$60.00 

Hardcover 
McGrawHill 
232 Pages


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Last Update:

06/20/2013 01:31:00 

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Editorial Review  Book Description:

When pricing options in
todays fastaction markets, you need quick access to precise facts and
markettested information. The Complete Guide to Options Pricing Formulas is the
only authoritative, comprehensive reference to make the necessary set of option
pricing tools available in one place. This invaluable reference work, which
includes valuable software and readytouse programming code to enhance your
understanding of the options pricing models discussed and their practical
implementations, also gives you a complete listing of key options formulas, all
in a dictionary format for ease of use; commentary from derivatives expert and
author Espen Gaarder Haug that explains key points in the most important and
useful formulas; practitioneroriented formulas, and highlights of the latest
options pricing research from major institutions worldwide; and much more!
Invaluable for both experienced users and those learning how to use the tools of
valuation, The Complete Guide to Options Pricing Formulas is the first and only
book to place all of the research and information you need at your fingertips
with precise directions on maximizing its realworld value. 

Customer Review:

Total Reviews: (38)

(24)
(5)
(1)
(2)
(6)

(3) Shared 

53 of 58 People found the following review helpful.

Nice idea, but MANY errors, July 27, 2004 BySteve (Chicago, IL United States)  See all my reviews Amazon Verified Purchase(What's this?) This review is from: The Complete Guide to Option Pricing Formulas (Hardcover) This book is the "standard" for providing straightforward code demonstrating various options pricing techniques, and perhaps deservedly so  after all, it really doesn't have too many competitors in that niche. However, even in the course of the fairly straightforward applications I've had for this book (mostly simple equity CoxRoss and BlackScholes modeling), I've been shocked by the number of blatant mathematical errors (in the formulas for rho with distinct carry and riskfree rates, for instance). Clearly, the author and editors didn't bother to spend much time verifying that the formulas they cite are actually correct. (I'm actually shocked to see a fellow reviewer praise the "proofreading"  I'm guessing he or she never actually had to use any of the formulas in this book!)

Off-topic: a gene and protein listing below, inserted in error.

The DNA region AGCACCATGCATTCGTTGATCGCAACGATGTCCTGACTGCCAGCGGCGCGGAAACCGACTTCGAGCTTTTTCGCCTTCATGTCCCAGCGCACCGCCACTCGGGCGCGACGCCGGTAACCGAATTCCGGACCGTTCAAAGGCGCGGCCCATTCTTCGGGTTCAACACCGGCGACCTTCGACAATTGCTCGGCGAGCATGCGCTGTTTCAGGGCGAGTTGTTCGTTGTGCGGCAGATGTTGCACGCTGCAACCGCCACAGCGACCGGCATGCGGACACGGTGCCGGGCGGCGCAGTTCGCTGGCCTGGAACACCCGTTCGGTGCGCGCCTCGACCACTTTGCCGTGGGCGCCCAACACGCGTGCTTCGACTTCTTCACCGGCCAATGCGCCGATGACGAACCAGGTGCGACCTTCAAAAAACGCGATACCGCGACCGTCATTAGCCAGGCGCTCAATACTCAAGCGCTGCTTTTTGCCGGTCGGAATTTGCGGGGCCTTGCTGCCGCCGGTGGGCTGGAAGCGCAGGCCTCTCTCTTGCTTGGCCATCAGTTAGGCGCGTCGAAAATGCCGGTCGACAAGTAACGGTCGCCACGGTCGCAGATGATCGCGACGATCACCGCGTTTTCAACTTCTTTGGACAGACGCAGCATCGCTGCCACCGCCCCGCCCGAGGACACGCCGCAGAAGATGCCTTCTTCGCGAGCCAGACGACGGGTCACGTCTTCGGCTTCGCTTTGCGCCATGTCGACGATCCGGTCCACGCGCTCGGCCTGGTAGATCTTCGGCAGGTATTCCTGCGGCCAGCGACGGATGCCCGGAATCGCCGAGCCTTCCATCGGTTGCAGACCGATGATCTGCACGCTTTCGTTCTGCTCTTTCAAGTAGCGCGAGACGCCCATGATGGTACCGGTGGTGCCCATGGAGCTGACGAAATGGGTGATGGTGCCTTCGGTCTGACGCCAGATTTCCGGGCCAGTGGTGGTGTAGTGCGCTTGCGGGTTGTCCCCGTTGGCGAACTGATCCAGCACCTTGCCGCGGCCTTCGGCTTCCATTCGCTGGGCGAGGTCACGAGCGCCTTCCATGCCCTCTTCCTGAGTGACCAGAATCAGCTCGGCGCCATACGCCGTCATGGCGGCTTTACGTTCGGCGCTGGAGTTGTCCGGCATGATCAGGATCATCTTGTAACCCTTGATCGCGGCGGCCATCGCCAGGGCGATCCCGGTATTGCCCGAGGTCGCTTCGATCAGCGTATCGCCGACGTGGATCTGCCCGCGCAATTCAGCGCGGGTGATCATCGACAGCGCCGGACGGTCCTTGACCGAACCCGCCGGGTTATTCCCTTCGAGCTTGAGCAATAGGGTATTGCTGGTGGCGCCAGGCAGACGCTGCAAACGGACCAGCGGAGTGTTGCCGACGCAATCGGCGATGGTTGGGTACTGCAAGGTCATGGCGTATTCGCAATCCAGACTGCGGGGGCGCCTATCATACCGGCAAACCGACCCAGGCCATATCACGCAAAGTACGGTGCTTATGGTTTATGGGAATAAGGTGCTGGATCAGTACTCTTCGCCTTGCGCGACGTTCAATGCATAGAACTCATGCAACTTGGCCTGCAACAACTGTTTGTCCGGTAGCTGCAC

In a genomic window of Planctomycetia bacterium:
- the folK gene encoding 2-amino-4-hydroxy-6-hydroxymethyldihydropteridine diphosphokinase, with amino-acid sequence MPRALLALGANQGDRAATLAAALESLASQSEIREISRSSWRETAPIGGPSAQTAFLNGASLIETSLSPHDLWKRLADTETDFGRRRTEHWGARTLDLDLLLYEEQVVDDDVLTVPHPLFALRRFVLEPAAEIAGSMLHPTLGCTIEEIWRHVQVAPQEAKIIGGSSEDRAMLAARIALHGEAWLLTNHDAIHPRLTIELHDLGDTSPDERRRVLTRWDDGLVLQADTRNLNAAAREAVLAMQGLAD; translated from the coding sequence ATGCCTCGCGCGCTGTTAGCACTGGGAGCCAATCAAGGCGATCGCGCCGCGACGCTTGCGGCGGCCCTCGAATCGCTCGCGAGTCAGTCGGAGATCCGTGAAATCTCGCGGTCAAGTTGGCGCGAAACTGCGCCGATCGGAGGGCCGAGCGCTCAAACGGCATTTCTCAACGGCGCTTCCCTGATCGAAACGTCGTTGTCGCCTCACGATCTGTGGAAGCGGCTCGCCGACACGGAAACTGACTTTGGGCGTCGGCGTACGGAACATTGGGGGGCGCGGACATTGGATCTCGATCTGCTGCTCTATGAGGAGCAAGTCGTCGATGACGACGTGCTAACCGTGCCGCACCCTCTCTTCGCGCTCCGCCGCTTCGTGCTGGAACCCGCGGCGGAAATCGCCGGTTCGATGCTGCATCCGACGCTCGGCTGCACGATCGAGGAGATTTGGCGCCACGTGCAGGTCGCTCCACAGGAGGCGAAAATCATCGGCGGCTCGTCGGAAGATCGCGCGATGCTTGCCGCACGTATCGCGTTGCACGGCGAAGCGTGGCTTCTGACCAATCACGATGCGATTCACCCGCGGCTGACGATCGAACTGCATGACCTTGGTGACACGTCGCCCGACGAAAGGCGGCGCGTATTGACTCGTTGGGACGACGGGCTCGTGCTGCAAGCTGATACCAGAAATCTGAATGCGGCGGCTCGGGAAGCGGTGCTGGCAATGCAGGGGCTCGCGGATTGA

Bottom line  if you're looking for a handy, compact reference of option pricing formulas, this is probably what you'll end up with. But be careful. It is SO frustrating...


19 of 20 People found the following review helpful.

A cookbook for the quantitative options trader, January 30, 1999 By A Customer
This review is from: The Complete Guide to Option Pricing Formulas (Hardcover) Have you ever wished someone took all the significant option formulas of the last 25 years and packed them into one volume? Is your calculus rusty? How about putting the formulas into Visual Basic so they can be employed directly in Microsoft Excel spreadsheets or Access databases. This is the main appeal of Option Pricing Formulas, which fills a void in current option literature. As option players became more computer literate an anthology of coded option theory was clearly needed. The book covers everything from the tried and true Black Scholes and Cox/ Rubenstein formulas to the more exotic worlds of barrier and currency translated options. Software is included with the Visual Basic code as well as preprogrammed Excel files. Think of it as a cookbook for the technically oriented option trader.


48 of 57 People found the following review helpful.

Numerous technical mistakes, December 2, 2003 ByGalileo Galilei (Frostbite Falls, MN USA)  See all my reviews This review is from: The Complete Guide to Option Pricing Formulas (Hardcover) I have reviewed many of the formulas in several sections of this book and have found a number of mistakes. As a result, I can trust no formula from the book without reviewing the literature or some other source. The author does not use consistent terminology throughout the book. Rather, the terminology of the original journal article is used for each pricing model. This makes referring to the articles convenient, but then you don't need the book if you're going to the source...I have used few of the computer programs offered, but the ones that I have used have had terrible inefficiencies. For example, a bisectional iterative search was used, which is very simple to write but is also very inefficient. There are many other simple and more efficient alternatives.




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